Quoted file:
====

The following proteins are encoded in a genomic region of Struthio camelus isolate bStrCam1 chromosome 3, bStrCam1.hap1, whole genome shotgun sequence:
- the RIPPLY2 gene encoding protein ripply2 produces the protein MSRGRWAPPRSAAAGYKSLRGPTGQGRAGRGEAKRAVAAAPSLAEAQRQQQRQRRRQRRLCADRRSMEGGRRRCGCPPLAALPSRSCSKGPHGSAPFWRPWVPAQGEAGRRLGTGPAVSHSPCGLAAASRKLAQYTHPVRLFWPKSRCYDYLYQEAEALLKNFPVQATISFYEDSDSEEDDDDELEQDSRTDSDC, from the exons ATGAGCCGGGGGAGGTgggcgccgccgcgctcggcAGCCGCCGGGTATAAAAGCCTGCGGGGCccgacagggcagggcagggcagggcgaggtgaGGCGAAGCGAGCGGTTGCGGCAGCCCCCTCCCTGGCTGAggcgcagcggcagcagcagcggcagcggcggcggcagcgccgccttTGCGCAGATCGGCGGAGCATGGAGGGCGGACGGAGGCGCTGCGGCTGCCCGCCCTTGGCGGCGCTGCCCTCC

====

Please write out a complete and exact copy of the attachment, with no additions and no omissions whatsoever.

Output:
The following proteins are encoded in a genomic region of Struthio camelus isolate bStrCam1 chromosome 3, bStrCam1.hap1, whole genome shotgun sequence:
- the RIPPLY2 gene encoding protein ripply2 produces the protein MSRGRWAPPRSAAAGYKSLRGPTGQGRAGRGEAKRAVAAAPSLAEAQRQQQRQRRRQRRLCADRRSMEGGRRRCGCPPLAALPSRSCSKGPHGSAPFWRPWVPAQGEAGRRLGTGPAVSHSPCGLAAASRKLAQYTHPVRLFWPKSRCYDYLYQEAEALLKNFPVQATISFYEDSDSEEDDDDELEQDSRTDSDC, from the exons ATGAGCCGGGGGAGGTgggcgccgccgcgctcggcAGCCGCCGGGTATAAAAGCCTGCGGGGCccgacagggcagggcagggcagggcgaggtgaGGCGAAGCGAGCGGTTGCGGCAGCCCCCTCCCTGGCTGAggcgcagcggcagcagcagcggcagcggcggcggcagcgccgccttTGCGCAGATCGGCGGAGCATGGAGGGCGGACGGAGGCGCTGCGGCTGCCCGCCCTTGGCGGCGCTGCCCTCC